Mitch, on the other hand, has a longstanding alliance with the National Rifle Association, which has shown its affection to the tune of about $1.3 million in support. Anything the N.R.A. dislikes never gets the chance to come up for a Senate vote. Reauthorization of the Violence Against Women Act is moldering away in a corner because the N.R.A. doesn’t want authorities taking guns away from domestic abusers.

It’s been another terrible year of mass shooting violence. One simple, very popular response would be to improve the background checks for gun purchases. It would at least show our elected officials care about the crisis.

Such a bill passed the House of Representatives and went to the Senate where it’s, um, laying around somewhere. “There’s a whole bunch of Republican support, but he won’t let it move to the floor,” said minority leader Chuck Schumer.

This goes on a lot. McConnell, who has near total control over what comes up for a vote, sits on things he doesn’t like until they smother. Farewell, immigration reform, Paycheck Fairness Act, legislation protecting Americans with pre-existing conditions, lowering prescription drug prices, protecting election security, restoring net neutrality.”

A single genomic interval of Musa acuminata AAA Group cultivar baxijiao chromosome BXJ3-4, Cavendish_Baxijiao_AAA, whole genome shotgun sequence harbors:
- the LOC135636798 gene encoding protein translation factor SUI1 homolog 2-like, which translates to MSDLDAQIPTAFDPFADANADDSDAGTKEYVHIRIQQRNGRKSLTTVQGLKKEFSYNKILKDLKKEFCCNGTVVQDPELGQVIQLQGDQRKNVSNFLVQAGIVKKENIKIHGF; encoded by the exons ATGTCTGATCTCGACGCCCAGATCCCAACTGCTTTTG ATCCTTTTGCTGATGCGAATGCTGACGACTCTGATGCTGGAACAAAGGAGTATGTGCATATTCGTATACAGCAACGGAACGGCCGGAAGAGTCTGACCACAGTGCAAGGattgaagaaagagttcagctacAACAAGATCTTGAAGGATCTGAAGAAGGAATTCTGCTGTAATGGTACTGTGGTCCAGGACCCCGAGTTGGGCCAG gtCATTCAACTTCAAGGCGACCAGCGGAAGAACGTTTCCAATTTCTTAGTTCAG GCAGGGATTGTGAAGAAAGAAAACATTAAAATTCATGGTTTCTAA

David Lindsay:  Thank you Gail Collins for a good piece. Also good comments. Here is one I found useful but daunting.

Denise
Louisville
Times Pick

I live in the same area of town as Mitch- the Highlands of Louisville, one of the most liberal neighborhoods in Kentucky. You can only imagine how painful it is to stand behind him at the local deli or in Kroger, knowing how responsible he is for this very real threat to our democracy. For all those who believe that removing him from power is simply a matter of telling Kentuckians that he hurts us more than helps us – oh how naive you are! His willingness to allow the movement against abortion rights to progress through his manipulation of the judicial system is enough for most KY voters to back him yet again. The real problem lies within the Senate. How is it that only the number of years one has served can give one man from such a small state as KY so much power? This debacle of McConnell reveals yet another weakness in our democracy. A man who can cater to singular interests of a small portion of society can retain his seat for decades. He doesn’t even acknowledge the letters, calls and emails those who disagree with him send. He doesn’t need us. His power is entrenched and Republicans at large know it. McConnell can be as deceitful, manipulative and hateful as they need because he faces no consequences. The system of designating power must change.